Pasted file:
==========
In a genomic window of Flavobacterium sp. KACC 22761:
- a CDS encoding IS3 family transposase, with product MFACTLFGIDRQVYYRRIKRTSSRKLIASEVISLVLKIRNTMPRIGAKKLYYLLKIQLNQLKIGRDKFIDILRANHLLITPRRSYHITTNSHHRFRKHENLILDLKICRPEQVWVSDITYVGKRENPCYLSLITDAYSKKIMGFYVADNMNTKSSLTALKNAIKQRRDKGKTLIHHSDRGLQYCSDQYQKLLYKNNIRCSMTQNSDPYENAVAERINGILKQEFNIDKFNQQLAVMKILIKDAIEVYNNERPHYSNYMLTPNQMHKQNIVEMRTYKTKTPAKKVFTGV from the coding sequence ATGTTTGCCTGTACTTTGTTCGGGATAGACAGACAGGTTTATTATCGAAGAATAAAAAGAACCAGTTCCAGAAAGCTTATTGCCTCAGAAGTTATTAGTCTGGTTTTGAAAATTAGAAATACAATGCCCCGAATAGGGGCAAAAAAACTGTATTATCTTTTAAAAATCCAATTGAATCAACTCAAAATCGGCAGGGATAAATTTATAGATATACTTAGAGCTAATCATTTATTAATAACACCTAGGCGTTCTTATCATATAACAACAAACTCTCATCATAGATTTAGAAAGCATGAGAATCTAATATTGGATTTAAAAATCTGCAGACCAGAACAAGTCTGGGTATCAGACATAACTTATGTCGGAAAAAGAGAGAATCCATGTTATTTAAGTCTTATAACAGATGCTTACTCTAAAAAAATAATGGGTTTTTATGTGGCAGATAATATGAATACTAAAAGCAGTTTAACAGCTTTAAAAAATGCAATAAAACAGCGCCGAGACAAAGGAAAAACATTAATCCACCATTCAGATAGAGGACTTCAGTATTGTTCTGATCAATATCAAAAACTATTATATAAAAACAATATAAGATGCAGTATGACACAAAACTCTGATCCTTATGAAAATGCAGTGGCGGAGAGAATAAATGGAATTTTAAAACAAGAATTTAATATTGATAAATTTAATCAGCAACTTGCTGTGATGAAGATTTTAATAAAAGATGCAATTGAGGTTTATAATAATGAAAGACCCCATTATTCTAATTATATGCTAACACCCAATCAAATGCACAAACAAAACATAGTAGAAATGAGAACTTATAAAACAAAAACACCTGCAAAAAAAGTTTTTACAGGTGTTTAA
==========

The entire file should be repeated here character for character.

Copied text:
In a genomic window of Flavobacterium sp. KACC 22761:
- a CDS encoding IS3 family transposase, with product MFACTLFGIDRQVYYRRIKRTSSRKLIASEVISLVLKIRNTMPRIGAKKLYYLLKIQLNQLKIGRDKFIDILRANHLLITPRRSYHITTNSHHRFRKHENLILDLKICRPEQVWVSDITYVGKRENPCYLSLITDAYSKKIMGFYVADNMNTKSSLTALKNAIKQRRDKGKTLIHHSDRGLQYCSDQYQKLLYKNNIRCSMTQNSDPYENAVAERINGILKQEFNIDKFNQQLAVMKILIKDAIEVYNNERPHYSNYMLTPNQMHKQNIVEMRTYKTKTPAKKVFTGV from the coding sequence ATGTTTGCCTGTACTTTGTTCGGGATAGACAGACAGGTTTATTATCGAAGAATAAAAAGAACCAGTTCCAGAAAGCTTATTGCCTCAGAAGTTATTAGTCTGGTTTTGAAAATTAGAAATACAATGCCCCGAATAGGGGCAAAAAAACTGTATTATCTTTTAAAAATCCAATTGAATCAACTCAAAATCGGCAGGGATAAATTTATAGATATACTTAGAGCTAATCATTTATTAATAACACCTAGGCGTTCTTATCATATAACAACAAACTCTCATCATAGATTTAGAAAGCATGAGAATCTAATATTGGATTTAAAAATCTGCAGACCAGAACAAGTCTGGGTATCAGACATAACTTATGTCGGAAAAAGAGAGAATCCATGTTATTTAAGTCTTATAACAGATGCTTACTCTAAAAAAATAATGGGTTTTTATGTGGCAGATAATATGAATACTAAAAGCAGTTTAACAGCTTTAAAAAATGCAATAAAACAGCGCCGAGACAAAGGAAAAACATTAATCCACCATTCAGATAGAGGACTTCAGTATTGTTCTGATCAATATCAAAAACTATTATATAAAAACAATATAAGATGCAGTATGACACAAAACTCTGATCCTTATGAAAATGCAGTGGCGGAGAGAATAAATGGAATTTTAAAACAAGAATTTAATATTGATAAATTTAATCAGCAACTTGCTGTGATGAAGATTTTAATAAAAGATGCAATTGAGGTTTATAATAATGAAAGACCCCATTATTCTAATTATATGCTAACACCCAATCAAATGCACAAACAAAACATAGTAGAAATGAGAACTTATAAAACAAAAACACCTGCAAAAAAAGTTTTTACAGGTGTTTAA